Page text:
A lone deer appears many evenings at dusk. Perhaps I’m sleeping through their calls, but I haven’t heard coyotes or foxes since I returned from Europe in early May.

So on to the shortening days of summer. If past years are a prediction, we’ll soon be in a heat wave accompanied by a drought. We’ll be longing for the cool rains of the spring even if, from time to time, they were torrential.



Something’s wrong when you’re taking honey off a hive in March. This is the make-or-break season for a hive. You’d never take its food stores. If you’re extracting honey now, it means you have a dead hive. I actually have two. All the glitches that I invariably encounter when extracting — foundation that separates from its frame when spun is a good one — pale in light of the loss.

Today, I took honey from one super of one hive. It produced about 10 pounds of honey, minus what’s in my hair, on my clothes and, I hope, mopped up from every kitchen counter, cupboard handle and the floor. I feel badly about all the honey that doesn’t make it into a jar given how hard the bees worked to produce it.

The honey is better than the last batch I took a couple of years ago. It’s the right viscosity. The color is good — not dark and not light. It tastes like honey from an old field, by which I mean good.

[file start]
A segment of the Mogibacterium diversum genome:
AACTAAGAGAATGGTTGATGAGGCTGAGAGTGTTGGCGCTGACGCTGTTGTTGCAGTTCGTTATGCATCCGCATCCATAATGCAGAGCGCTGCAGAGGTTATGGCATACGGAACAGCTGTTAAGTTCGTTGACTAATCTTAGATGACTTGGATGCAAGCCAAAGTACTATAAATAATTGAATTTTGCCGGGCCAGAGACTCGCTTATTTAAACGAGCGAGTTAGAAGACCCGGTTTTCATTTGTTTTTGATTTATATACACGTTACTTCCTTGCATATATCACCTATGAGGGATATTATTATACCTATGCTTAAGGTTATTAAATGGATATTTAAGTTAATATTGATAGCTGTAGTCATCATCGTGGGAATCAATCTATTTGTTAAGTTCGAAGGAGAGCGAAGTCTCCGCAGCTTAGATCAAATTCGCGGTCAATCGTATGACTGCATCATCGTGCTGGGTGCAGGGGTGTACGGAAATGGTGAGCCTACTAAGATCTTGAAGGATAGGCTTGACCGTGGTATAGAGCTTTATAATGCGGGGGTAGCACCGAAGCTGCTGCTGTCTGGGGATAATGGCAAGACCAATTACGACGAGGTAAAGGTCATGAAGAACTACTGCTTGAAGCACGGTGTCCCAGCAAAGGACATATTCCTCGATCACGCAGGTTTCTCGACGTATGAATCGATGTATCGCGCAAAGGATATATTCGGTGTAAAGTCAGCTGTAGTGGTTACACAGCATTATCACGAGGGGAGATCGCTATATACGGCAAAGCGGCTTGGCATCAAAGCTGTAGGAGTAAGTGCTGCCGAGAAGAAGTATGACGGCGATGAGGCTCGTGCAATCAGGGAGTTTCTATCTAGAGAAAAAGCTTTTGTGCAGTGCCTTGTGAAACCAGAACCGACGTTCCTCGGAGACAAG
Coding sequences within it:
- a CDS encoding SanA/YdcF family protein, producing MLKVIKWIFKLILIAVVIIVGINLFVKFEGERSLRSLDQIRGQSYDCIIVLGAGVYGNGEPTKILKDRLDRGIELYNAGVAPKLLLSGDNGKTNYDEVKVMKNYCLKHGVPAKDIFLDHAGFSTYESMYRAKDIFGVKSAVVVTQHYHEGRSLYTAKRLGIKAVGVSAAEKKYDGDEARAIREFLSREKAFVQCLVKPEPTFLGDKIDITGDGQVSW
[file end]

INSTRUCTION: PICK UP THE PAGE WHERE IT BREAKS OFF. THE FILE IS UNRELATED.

I covered the entrances to the hives still in the meadow with screen to prevent robbing by other bees. I plan to save at least some of the honey that’s still there for the new bees who will arrive in May. I’m not sure what I should do with the frames that held the honey I took today. I didn’t think this through very well. Maybe the wet frames need to go in the fridge? This problem could make honey in my hair seem like a cake walk.

The next wrong could be ants.

Being a negligent bee keeper has its rewards. I harvested about 30 pounds of honey from one of the two hives that did not make it into February. The second hive with last summer’s captured swarm had not capped off any honey. I wonder how the bees made it to January.

Taking honey from a dead hive allows the beekeeper to skip the worst step of honey extraction — fumigating the frames with stinky stuff so the bees fly away for a breather. There’s another advantage to working on a dead hive; there are not as many bees trying to get on the porch to watch. The job is still strenuous and, of course, sticky. My extractor holds 2 frames. I am the motor.

Frames of capped honey are heavy. Spinning them entails sitting on the extractor so it doesn’t wobble too much and a long bouts of cranking the handle. Then I strain the honey through paint filters to remove the wax caps and other debris. It takes about a week to get all the bits of stray honey off the counters, door knobs, hand rails and floor after the process is over.

The harvest

Most of the harvest